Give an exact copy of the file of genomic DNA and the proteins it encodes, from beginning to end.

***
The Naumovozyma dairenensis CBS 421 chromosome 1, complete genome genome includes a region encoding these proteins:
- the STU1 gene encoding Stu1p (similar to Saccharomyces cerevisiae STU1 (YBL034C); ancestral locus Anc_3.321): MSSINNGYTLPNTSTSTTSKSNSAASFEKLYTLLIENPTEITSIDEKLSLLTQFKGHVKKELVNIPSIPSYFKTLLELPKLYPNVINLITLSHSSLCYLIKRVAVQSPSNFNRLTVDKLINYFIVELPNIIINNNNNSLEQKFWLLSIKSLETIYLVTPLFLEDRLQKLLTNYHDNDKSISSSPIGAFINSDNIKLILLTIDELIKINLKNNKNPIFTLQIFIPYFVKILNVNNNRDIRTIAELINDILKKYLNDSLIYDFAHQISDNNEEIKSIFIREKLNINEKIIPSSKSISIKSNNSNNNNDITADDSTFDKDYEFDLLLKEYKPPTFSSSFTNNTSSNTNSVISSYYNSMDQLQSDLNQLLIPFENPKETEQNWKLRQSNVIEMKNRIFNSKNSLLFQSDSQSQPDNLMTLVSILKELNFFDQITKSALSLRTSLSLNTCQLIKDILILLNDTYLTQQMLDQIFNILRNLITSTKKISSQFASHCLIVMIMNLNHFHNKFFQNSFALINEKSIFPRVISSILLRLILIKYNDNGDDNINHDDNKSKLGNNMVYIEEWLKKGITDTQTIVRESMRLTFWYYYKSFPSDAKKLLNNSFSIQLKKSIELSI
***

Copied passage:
The Naumovozyma dairenensis CBS 421 chromosome 1, complete genome genome includes a region encoding these proteins:
- the STU1 gene encoding Stu1p (similar to Saccharomyces cerevisiae STU1 (YBL034C); ancestral locus Anc_3.321): MSSINNGYTLPNTSTSTTSKSNSAASFEKLYTLLIENPTEITSIDEKLSLLTQFKGHVKKELVNIPSIPSYFKTLLELPKLYPNVINLITLSHSSLCYLIKRVAVQSPSNFNRLTVDKLINYFIVELPNIIINNNNNSLEQKFWLLSIKSLETIYLVTPLFLEDRLQKLLTNYHDNDKSISSSPIGAFINSDNIKLILLTIDELIKINLKNNKNPIFTLQIFIPYFVKILNVNNNRDIRTIAELINDILKKYLNDSLIYDFAHQISDNNEEIKSIFIREKLNINEKIIPSSKSISIKSNNSNNNNDITADDSTFDKDYEFDLLLKEYKPPTFSSSFTNNTSSNTNSVISSYYNSMDQLQSDLNQLLIPFENPKETEQNWKLRQSNVIEMKNRIFNSKNSLLFQSDSQSQPDNLMTLVSILKELNFFDQITKSALSLRTSLSLNTCQLIKDILILLNDTYLTQQMLDQIFNILRNLITSTKKISSQFASHCLIVMIMNLNHFHNKFFQNSFALINEKSIFPRVISSILLRLILIKYNDNGDDNINHDDNKSKLGNNMVYIEEWLKKGITDTQTIVRESMRLTFWYYYKSFPSDAKKLLNNSFSIQLKKSIELSI